Lincoln to trick out Ballard Hill center as a haunted house

Posted Aug. 16, 2011, at 8:28 p.m.
Last modified Aug. 16, 2011, at 8:48 p.m.

LINCOLN, Maine — It hasn’t quite worked as a community center and not enough businesses and civic organizations have rented its space to have it make money as an office, but town leaders think they have an idea of what they can do to make the Ballard Hill Community Center self-sustaining and beneficial to the community.

They can turn it into a haunted house.

Town Councilors Curt Ring and David Whalen will meet on Thursday with town events coordinator Amanda Woodard and former Town Council Chairman Steve Clay to begin exploring the design of the haunted house, Town Manager Lisa Goodwin said.

“We are acquiring the stuff to put it together, you know, the dead bodies and things — Halloween props,” Goodwin said Tuesday. “We will look at the design to see what we can get.”

The Town Council agreed during a recent meeting to explore the possibilities. Clay, who had the original idea, thinks a haunted house could be a successful money-maker for town organizations and charities, once it proves itself self-sustaining.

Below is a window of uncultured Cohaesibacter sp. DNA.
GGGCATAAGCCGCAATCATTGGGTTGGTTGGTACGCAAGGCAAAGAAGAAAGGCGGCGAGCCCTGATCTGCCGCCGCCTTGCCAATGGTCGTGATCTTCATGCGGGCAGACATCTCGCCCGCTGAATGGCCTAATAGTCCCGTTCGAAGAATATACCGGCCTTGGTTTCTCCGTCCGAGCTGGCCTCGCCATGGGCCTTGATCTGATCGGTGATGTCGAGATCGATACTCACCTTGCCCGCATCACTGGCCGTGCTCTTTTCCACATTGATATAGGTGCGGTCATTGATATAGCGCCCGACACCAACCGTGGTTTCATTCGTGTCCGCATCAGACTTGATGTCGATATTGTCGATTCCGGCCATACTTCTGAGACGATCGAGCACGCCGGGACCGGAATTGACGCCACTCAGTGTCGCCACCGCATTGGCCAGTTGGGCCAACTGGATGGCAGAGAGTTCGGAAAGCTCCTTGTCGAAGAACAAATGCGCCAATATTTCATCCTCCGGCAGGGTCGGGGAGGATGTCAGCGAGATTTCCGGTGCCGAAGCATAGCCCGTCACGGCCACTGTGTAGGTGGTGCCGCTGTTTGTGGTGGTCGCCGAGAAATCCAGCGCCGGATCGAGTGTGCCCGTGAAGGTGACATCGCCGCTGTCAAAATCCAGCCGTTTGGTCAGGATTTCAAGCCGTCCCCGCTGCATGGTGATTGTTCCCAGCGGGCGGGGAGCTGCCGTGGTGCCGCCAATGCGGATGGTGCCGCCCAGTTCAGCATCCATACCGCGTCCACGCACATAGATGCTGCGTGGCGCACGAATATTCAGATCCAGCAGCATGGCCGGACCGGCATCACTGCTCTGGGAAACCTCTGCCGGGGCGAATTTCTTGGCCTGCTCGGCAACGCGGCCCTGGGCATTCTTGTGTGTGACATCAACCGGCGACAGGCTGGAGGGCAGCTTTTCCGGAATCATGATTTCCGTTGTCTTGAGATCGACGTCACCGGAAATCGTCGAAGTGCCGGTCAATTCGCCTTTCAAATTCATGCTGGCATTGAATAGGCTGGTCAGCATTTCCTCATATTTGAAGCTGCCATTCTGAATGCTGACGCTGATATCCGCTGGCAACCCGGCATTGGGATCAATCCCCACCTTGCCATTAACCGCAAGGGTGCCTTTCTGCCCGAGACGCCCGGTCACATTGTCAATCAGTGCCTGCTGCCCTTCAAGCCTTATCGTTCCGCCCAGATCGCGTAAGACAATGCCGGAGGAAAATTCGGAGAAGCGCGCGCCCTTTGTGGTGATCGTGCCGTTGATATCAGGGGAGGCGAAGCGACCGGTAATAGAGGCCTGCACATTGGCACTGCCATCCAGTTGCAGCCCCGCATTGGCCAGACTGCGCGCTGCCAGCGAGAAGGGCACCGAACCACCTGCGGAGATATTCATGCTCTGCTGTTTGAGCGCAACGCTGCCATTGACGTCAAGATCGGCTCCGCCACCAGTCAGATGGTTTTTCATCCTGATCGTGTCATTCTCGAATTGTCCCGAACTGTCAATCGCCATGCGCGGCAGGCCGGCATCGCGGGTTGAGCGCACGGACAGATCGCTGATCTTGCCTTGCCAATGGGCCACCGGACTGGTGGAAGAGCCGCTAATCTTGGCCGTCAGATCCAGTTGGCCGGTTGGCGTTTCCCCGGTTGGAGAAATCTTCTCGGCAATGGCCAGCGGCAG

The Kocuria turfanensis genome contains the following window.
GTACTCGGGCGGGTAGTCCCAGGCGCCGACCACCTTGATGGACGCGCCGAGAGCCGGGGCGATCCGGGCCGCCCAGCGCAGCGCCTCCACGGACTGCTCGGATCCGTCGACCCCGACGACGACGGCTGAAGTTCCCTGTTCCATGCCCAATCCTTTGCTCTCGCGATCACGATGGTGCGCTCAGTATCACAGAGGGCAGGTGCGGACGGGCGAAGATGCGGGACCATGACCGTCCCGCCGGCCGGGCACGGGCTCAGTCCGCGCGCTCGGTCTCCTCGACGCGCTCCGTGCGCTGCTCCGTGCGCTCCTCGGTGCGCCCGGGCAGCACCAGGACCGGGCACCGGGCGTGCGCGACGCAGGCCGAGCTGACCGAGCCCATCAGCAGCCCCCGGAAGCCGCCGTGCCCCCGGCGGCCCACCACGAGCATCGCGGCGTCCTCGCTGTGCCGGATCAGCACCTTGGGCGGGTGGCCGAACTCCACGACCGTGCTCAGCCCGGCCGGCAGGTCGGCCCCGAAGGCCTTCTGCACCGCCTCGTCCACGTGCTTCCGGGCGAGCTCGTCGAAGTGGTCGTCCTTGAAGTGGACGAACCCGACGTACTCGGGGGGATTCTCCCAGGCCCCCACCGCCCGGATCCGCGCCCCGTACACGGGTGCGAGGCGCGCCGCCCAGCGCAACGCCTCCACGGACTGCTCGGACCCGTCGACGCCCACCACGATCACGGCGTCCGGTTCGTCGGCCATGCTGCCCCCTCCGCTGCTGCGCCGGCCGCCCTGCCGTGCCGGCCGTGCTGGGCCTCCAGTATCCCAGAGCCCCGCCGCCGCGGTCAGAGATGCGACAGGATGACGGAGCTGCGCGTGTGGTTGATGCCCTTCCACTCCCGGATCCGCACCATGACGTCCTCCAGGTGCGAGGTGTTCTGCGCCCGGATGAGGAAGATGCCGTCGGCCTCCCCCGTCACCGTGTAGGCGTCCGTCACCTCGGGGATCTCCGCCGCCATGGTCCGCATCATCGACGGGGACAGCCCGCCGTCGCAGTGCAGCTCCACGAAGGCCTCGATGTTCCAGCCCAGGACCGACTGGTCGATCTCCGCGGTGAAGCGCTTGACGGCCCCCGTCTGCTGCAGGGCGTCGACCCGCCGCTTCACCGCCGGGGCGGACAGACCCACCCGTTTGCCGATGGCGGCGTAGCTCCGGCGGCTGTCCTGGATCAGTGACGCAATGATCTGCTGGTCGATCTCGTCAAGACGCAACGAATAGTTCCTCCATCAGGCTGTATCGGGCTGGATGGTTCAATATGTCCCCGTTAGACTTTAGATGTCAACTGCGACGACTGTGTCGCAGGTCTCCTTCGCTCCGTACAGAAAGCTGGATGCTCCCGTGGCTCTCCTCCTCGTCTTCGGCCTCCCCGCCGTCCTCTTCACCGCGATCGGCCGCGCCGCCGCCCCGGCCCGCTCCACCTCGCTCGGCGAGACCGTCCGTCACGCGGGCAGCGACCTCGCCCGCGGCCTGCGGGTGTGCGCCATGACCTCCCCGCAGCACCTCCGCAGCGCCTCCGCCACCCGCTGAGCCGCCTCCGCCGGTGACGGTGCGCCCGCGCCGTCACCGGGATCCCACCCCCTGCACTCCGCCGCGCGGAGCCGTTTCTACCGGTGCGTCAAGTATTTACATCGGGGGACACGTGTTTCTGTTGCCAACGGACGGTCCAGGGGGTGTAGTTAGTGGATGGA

“Why wouldn’t it be? I had all kinds of ideas when we did the walk-through last week,” Clay said Tuesday. “I don’t know if I want to give them away right now. We are still in the planning process right now, for one thing.”

“Curt Ring is the one who really pushed for it,” Clay added.

The haunted house would run in October with help from volunteers and donations. The two-story center’s basement and first floor would be used, Goodwin said.

Clay has some experience with Halloween events. His displays at his house typically draw several hundred residents annually, he said.

Councilors considered closing the center in February, with Ring saying he was concerned that the building wasn’t being used enough and had accumulated net operating losses of about $40,500 over the past two fiscal years.

Councilors chose in August 2009 to keep the building open, but several expressed concerns that its lack of use made it too expensive. The council narrowly avoided voting to close it in June 2008.

The building registered losses of $14,000 and $26,500 in the 2009-10 and 2008-09 fiscal years, respectively. The building is paid for out of a reserve account, Goodwin has said.

Meeting attendees hope on Thursday to begin budgeting for operating the building as a haunted house, Woodard said. That meeting is not open to the public, but those interested in helping with the haunted house should call Woodard at 794-3372.

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